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One of the greatest achievements from the last century has been the introduction of antibiotics. However, England’s Chief Medical Officer Dame Sally Davies has re-iterated globally expressed concerns over the catastrophic threat posed from antimicrobial resistance (AMR) to antibiotics. The growth of antibiotic-resistant pathogens now critically limits our ability to curb infectious diseases. Deaths from minor surgery could become routine within 20 years if new antibiotics are not discovered. The last new class of drugs to reach patients was discovered in the 1980’s.
AMR is one of the biggest risks we face and represents a global challenge. However, there is good news from researchers at the University of Tubingen in Germany. They have discovered a new class of antibiotics by analysing the bacterial warfare taking place up people’s noses. Apparently one of the bugs to invade the nose is Staphylococcus aureus, including the deadly superbug strain MRSA (in the picture). It is found in the noses of about 30% of people. However, those of us with the rival bug Staphylococcus Lugdunensis in our nostrils are less likely to have S. aureus. Scientists have discovered a crucial piece of genetic code to allow them to build a new antibiotic which they have named Lugdunin.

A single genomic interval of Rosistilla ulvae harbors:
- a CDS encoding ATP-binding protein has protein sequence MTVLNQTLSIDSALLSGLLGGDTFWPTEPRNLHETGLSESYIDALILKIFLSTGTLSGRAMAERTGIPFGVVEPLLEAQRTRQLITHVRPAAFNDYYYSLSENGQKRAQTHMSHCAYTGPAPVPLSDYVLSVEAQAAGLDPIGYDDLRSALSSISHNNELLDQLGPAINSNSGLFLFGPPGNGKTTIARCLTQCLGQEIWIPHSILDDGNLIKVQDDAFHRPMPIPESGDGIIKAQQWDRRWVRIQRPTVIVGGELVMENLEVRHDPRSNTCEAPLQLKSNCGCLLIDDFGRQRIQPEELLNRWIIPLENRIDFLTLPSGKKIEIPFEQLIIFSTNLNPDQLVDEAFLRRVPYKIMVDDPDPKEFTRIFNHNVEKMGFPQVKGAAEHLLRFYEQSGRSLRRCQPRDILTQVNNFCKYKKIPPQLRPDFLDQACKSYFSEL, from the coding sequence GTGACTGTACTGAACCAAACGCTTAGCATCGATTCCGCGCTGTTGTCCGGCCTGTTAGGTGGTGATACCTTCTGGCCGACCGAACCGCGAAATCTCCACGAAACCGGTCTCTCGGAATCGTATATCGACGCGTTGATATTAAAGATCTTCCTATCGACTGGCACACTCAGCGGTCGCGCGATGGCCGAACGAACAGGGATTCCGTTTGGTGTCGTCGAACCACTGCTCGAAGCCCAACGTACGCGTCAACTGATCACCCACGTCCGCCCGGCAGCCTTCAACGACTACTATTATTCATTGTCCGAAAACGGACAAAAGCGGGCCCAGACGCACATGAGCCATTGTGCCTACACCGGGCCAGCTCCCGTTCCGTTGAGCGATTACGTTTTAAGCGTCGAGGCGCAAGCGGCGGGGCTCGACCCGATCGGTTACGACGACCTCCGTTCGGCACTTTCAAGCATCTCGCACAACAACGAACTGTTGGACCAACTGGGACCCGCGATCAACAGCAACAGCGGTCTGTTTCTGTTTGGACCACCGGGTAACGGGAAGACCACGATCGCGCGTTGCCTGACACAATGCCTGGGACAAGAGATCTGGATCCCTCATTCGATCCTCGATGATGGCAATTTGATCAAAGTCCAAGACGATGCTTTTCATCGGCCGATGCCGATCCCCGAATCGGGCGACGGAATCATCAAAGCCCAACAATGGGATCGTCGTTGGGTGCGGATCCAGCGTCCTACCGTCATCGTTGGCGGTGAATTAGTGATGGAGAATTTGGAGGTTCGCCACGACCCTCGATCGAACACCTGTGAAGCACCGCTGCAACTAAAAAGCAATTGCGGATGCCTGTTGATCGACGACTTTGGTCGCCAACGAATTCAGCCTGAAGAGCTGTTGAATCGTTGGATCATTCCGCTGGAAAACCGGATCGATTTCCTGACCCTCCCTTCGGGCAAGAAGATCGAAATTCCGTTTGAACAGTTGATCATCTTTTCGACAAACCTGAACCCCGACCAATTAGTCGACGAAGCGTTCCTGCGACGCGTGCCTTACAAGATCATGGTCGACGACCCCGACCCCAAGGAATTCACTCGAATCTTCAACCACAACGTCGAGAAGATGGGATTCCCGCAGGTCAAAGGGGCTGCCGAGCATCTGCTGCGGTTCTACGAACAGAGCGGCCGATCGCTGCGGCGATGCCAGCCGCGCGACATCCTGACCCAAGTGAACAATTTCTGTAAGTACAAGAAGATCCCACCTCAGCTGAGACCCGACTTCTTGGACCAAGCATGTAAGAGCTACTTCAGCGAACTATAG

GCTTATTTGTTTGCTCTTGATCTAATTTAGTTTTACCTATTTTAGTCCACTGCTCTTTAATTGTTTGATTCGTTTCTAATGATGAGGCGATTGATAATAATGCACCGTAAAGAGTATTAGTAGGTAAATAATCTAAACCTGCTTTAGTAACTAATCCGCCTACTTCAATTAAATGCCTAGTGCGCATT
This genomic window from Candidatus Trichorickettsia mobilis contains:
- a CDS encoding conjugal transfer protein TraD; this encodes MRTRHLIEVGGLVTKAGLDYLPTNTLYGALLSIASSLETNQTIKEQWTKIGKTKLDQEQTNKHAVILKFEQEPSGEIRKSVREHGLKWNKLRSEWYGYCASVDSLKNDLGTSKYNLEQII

Despite some political risk to the pharmaceutical sector from the US presidential election, the long-term growth fundamentals for the global healthcare industry continue to look compelling. Medical breakthroughs are enabling us to live longer.
However, before we all become too complacent, the next projected cataclysmic meteor strike on earth is predicted to be 2135. (please note that is AD not 9.35pm this evening).
What have we been watching?
Global markets suffered another bout of risk aversion at the end of last week due to a combination of disappointment with lack of action by the ECB, building US interest rate hike fears and concern that the Bank of Japan won’t do much at its meeting later this month. A North Korean nuclear weapon test and Hilary Clinton’s health appear to have added to market unease.
Treasury yields moved up and in the UK, for example the 10- year gilt is now around 0.85% compared to its recent low of under 0.6%. Globally, ‘bond-proxies’, those safer equities with high yields such as in the utility sector, were in turn sold-off.
A milestone in the world of negative interest rates was reached last week. Both German consumer goods company Henkel, and French pharmaceuticals business Sanofi became the first public companies to sell Eurobonds with a negative yield.
In the UK, Theresa May has distanced herself from her new Brexit secretary’s comment that it was ‘very improbable’ the UK would remain in the single market, exposing a fresh cabinet split over Britain’s future in Europe. Elsewhere, over the previous weekend, Japan published a 15- page memo raising concerns about investment in the UK in the wake of the EU referendum. About 140,000 British workers are employed by Japanese companies with car manufacturing a significant part. However, two leading City institutions revised their economic outlook for the UK post the EU referendum to a lesser -slowdown which would narrowly avoid a technical recession.